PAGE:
Land is cheap and rents are low, Greason said. Also, "nobody complains about making noise, or sending plumes into the sky."
The town's history with big explosions dates to 1884, when 90 cases of gunpowder stored at the railway depot ignited. The resulting fire destroyed much of the town.
Vicente Rodriguez, a cook at Mike's Roadhouse Cafe, said he worried sometimes about what was going on at the airport. "But I think they know what they are doing."
Deaver, the newspaper publisher, said he hadn't "heard a peep" of protest from anyone in town over the rocket projects.
"We don't want to interfere with the creativity here," Deaver said, "but we want to know who's on the site and what they are doing."
Greason said all the spaceflight companies knew there would eventually be an accident like the one at Scaled Composites.
"It was inevitable," he said. "It was a regrettable thing, but it is a fact of life. There are hazards and risks" to building rockets.
The explosion took place at 2:30 p.m. July 26 as workers were conducting a flow test of the propellant system for SpaceShipTwo, the successor to Rutan's X Prize craft. A tank of nitrous oxide, often used by hot rodders to boost horsepower, ignited. The test was conducted at room temperature and did not involve lighting the rocket motor.
"We felt it was completely safe. We had done a lot of these [tests] with SpaceShipOne," Rutan said at the time. "We just don't know" why the explosion occurred.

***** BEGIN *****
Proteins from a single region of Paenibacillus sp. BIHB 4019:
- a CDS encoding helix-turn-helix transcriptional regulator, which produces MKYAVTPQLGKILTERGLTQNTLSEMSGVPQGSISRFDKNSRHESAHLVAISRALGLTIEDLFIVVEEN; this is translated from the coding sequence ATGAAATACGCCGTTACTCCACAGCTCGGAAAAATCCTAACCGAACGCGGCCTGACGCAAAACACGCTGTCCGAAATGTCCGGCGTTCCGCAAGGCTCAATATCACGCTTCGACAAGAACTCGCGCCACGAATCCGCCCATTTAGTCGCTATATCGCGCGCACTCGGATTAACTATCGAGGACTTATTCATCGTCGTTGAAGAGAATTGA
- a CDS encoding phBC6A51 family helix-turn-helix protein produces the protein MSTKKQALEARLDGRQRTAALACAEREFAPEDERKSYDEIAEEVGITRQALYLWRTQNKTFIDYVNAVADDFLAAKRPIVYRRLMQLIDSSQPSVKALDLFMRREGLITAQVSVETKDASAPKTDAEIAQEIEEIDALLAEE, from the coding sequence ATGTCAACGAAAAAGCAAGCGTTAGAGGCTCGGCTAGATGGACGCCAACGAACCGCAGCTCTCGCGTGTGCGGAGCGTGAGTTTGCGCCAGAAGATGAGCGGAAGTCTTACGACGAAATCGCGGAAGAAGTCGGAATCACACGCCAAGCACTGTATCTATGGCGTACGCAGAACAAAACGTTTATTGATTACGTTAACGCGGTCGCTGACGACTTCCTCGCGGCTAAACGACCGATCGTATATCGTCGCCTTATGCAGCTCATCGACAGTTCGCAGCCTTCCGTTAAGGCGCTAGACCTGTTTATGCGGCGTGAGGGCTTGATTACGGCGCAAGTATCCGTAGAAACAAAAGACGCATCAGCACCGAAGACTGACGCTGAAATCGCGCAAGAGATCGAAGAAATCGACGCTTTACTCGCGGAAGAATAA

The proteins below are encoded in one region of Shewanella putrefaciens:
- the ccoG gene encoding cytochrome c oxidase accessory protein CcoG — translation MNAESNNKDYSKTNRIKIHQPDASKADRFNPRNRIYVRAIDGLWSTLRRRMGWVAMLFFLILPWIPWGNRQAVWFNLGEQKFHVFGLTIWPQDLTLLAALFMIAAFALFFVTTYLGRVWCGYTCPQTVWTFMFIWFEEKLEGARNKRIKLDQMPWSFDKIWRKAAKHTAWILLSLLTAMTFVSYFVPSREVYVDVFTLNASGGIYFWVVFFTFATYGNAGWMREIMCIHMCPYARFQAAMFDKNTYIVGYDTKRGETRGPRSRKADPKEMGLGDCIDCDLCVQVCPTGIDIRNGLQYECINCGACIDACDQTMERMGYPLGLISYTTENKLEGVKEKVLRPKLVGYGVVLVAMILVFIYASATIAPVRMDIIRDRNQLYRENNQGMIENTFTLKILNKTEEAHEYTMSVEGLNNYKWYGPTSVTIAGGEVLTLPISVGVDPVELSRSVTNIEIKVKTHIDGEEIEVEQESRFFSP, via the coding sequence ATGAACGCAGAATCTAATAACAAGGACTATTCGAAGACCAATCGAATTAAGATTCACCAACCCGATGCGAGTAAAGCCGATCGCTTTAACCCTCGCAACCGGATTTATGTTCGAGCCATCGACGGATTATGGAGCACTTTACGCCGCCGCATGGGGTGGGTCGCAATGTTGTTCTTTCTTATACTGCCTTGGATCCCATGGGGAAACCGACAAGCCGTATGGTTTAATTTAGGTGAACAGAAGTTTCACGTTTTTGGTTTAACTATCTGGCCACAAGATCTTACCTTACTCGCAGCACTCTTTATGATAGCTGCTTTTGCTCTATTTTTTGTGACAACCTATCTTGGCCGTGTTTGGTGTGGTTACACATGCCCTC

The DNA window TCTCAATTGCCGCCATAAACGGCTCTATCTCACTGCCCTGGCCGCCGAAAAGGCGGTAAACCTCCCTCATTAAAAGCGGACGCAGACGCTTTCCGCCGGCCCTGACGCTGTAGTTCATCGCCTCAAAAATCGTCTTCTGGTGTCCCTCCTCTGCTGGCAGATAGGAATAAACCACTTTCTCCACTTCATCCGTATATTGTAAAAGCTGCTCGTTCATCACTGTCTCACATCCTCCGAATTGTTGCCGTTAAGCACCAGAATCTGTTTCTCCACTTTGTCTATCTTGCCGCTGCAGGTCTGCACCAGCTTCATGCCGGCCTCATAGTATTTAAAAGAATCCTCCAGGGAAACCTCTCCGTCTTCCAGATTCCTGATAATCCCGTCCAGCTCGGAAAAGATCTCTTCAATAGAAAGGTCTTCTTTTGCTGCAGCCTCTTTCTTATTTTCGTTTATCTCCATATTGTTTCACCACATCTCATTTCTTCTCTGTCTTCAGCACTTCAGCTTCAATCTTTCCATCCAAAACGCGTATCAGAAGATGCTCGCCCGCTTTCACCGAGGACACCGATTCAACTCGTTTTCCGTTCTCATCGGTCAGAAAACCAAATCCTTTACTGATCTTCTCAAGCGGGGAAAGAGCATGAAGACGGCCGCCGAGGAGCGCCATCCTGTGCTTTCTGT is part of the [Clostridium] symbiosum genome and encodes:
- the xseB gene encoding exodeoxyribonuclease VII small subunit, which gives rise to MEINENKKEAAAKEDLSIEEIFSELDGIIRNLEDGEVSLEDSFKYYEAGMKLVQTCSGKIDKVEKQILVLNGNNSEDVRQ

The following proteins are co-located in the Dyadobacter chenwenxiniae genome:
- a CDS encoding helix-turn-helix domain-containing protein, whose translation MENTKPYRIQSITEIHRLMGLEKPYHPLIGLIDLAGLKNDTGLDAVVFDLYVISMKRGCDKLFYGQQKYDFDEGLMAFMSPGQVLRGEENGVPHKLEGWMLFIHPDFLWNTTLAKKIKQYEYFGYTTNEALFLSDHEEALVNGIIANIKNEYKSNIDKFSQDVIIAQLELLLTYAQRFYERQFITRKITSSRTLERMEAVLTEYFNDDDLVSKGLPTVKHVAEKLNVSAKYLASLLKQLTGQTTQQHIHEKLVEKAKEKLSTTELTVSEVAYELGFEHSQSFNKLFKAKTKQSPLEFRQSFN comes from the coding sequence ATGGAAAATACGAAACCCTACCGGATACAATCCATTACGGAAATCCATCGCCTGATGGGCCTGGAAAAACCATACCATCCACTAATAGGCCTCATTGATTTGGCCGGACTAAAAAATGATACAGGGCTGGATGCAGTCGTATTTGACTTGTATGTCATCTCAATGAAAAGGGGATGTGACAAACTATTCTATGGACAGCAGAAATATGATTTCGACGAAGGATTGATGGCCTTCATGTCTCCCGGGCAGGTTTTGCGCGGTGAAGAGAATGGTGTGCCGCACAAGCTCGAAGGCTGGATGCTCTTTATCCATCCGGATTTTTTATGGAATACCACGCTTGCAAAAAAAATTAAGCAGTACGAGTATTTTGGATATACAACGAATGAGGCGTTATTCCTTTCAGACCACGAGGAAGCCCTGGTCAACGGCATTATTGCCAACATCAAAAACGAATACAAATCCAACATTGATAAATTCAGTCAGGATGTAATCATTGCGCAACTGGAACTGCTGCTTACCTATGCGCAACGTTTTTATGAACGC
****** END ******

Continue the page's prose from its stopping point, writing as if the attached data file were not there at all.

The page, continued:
Through a spokeswoman, Rutan declined a recent request to talk about the accident that claimed the lives of Charles Glen May, Todd Ivens and Eric Dean Blackwell.
After the accident, Witt hired a consulting firm to review the airport's procedures and training. He has also told the half-dozen other rocket companies at the airport that he wants to know in advance of tests with dangerous chemicals.
Because the accident occurred on the ground, rather than in flight, it is being investigated by Cal/OSHA, the state agency charged with monitoring workplace safety.
Greason hasn't changed any of Xcor's practices yet, and other rocket builders said they doubted the accident would have a major effect on operations.
"The fallout is going to be negligible," said Peter Diamandis, chief executive of the X Prize Foundation and a guru of the private spaceflight revolution. "These people gave their lives pursuing a dream. . . . But accidents on the ground do not relate to the safety of vehicles in flight."
The accident has not slowed the entrepreneurs' enthusiasm for space.
Hudson, despite his failure with the rotary rocket, is back in town with a new business model. A company he co-founded, T/Space, is part of the new contingent of rocket companies. He recently bought a house in town to be closer to the space work.
As with the occasional retiree in a battered pickup still searching the hills around Mojave for gold, the solitude of the desert seems to breed an unreasonable gumption.
"Two types of people come out here," said Jonathan Goff, an engineer with Masten Space Systems. "Some are chasing dreams, and some are running from reality."
Masten, his boss, added sardonically: "Or both."